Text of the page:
T-Mobile fires up LTE-A in 920 markets, Gigabit LTE in 430 markets

t-mobile arena (T-Mobile)
T-Mobile has been rolling out LTE Advanced technologies in the network since 2014 and says it was first globally with 4X4 MIMO and first in the U.S. with 256 QAM.

SAN JOSE, California—T-Mobile used a media and analyst event here with Qualcomm to announce that LTE Advanced is now in more than 920 markets, with a combination of carrier aggregation, 4X4 MIMO and 256 QAM now live in 430 of those markets.

T-Mobile also said it will launch LAA on small cells this year to further densify its network. The “Un-carrier” previously said it was rolling out LTE-U, the precursor to LAA but hasn’t revealed how much LAA has been deployed or where, only to say it’s “on the horizon.”  

RELATED: T-Mobile launching some LTE-U now, LAA on the horizon

“This is what I’m talking about when I say T-Mobile has America’s best unlimited network and the only one purpose built for unlimited,” said T-Mobile CTO Neville Ray in a press release. “Not only do we have a nationwide LTE footprint that’s every bit as broad as the Duopoly’s, and the fastest according to multiple third parties—it also keeps getting faster. Gigabit Class LTE technology is part of the secret sauce behind our success—and why others are struggling under the weight of unlimited—and we’re only continuing to advance with LAA on the horizon.”

Operators can double their previous download speeds with LTE Advanced, and using a combination of carrier aggregation, 4X4 MIMO and 256 QAM, speeds can up to double again. T-Mobile says it’s using this “trifecta” so T-Mobile customers with compatible devices could get Gigabit Class LTE download speeds in those 430 markets.

“Global momentum for Gigabit Class LTE is continuing to pick up around the world, and we’re delighted that T-Mobile is planning to deliver gigabit connectivity to millions of consumers in the United States,” said Mike Finley, senior vice president and president, Qualcomm North America and Australia, Qualcomm Technologies, in the release. “In addition to providing blazing fast mobile connectivity, Gigabit Class LTE enables operators to expand network capacity to accommodate increasing demands by unlimited data plans, and increases overall spectral efficiency, enabling faster speeds for all users in the network.”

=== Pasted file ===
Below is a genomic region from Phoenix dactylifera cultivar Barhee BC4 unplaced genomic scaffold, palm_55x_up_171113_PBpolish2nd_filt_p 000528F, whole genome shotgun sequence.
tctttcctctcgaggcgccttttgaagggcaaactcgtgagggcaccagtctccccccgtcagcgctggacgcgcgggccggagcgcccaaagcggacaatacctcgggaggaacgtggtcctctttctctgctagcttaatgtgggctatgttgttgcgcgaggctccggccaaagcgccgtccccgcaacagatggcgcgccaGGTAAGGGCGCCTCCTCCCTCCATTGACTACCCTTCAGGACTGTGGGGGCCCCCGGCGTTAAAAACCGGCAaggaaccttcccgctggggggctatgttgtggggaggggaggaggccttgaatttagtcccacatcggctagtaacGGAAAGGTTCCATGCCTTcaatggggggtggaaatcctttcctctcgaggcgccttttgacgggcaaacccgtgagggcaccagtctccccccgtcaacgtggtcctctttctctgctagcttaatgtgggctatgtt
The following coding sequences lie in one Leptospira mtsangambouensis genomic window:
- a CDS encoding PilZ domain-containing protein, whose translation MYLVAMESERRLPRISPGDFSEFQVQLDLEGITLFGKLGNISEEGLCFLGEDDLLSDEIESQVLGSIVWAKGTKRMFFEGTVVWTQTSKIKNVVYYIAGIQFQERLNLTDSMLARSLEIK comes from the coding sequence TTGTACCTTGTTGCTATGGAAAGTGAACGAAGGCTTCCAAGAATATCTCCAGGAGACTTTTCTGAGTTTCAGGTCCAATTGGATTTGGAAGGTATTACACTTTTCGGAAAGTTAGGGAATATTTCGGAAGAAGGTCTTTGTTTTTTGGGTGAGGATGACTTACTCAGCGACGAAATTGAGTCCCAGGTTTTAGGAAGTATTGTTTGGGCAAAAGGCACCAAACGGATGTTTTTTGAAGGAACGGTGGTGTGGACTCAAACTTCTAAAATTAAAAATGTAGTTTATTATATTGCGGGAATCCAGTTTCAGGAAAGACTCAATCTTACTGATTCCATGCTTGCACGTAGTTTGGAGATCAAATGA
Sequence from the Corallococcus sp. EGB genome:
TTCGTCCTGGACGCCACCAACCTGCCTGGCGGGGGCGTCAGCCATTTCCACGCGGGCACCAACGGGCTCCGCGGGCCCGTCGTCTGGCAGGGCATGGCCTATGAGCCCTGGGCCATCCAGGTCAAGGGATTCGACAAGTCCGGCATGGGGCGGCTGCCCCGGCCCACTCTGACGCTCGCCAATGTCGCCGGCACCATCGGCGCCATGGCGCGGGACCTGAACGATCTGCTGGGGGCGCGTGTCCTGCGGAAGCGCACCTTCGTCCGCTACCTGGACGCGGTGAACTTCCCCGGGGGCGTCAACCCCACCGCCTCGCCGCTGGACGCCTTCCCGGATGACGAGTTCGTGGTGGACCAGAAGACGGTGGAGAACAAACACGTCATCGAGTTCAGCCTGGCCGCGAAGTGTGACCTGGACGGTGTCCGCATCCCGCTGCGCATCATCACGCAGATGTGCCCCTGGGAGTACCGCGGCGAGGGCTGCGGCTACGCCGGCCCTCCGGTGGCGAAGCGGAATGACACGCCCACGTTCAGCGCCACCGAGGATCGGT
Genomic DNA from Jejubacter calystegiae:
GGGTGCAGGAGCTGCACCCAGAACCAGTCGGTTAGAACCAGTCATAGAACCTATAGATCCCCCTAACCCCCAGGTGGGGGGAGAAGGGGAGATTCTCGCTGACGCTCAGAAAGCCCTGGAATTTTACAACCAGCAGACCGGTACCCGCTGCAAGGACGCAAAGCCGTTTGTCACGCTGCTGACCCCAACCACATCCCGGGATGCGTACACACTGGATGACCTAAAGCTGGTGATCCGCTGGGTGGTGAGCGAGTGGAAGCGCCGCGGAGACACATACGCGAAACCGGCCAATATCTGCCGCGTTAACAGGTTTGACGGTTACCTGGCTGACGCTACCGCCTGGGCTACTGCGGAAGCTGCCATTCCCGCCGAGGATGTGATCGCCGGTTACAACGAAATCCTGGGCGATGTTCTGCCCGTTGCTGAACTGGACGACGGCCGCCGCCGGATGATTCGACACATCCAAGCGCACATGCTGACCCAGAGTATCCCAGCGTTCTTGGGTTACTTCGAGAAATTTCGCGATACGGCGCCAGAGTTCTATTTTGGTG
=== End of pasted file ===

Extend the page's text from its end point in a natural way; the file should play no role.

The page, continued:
RELATED: Gigabit LTE gains velocity as more carriers, OEMs announce support

Gigabit LTE has been a big buzzword in the industry most of this year. Things kicked off last year when Qualcomm unveiled the Snapdragon X16 LTE modem, the first commercially announced modem to support Gigabit class LTE speeds.

Then, early this year, Qualcomm, along with Netgear and Ericsson, helped launch the “Gigabit LTE Experience” on Telstra’s network in Sydney, Australia, to celebrate the arrival of the world’s first Gigabit LTE mobile device and network. The device was the Netgear Nighthawk M1 mobile router. Executives actually staged a launch event at the popular Opera House, where they were getting very fast speeds—like 900 Mbps—in the middle of the day at the crowded tourist spot.

Basically what Gigabit LTE technology means for operators—all four of which in the U.S. are bringing back “unlimited” data offers—is the ability to handle the increasing video traffic more efficiently. One thing consumers tend to do when they’re on unlimited plans is watch video, whether it’s HBO’s "Game of Thrones" or content on Netflix, Hulu, YouTube or something else.

RELATED: T-Mobile offers free Netflix to unlimited users with family plans

In September, T-Mobile unveiled Netflix On Us. Through an exclusive partnership with Netflix, T-Mobile One family plans come with Netflix at no extra charge. To qualify, customers need two or more paid voice lines on T-Mobile One.

Gigabit Class LTE is viewed as a key milestone on the path to 5G. Attendees at today’s event were promised to see the benefits of Gigabit Class LTE through live demonstrations—including virtual reality, super-fast download of TV shows and movies for offline play—and faster service for all users regardless of device due to increased network capacity.

Of course, devices used in the demos are powered by the Snapdragon 835 Mobile Platform with X16 LTE—Samsung Galaxy S8, Samsung Galaxy Note8, Moto Z2 Force Edition and LG V30—on T-Mobile’s LTE-A network.

As of Nov. 1, 41 operators in 24 different countries were deploying or trialing Gigabit LTE, including the four major U.S. operators, according to Qualcomm.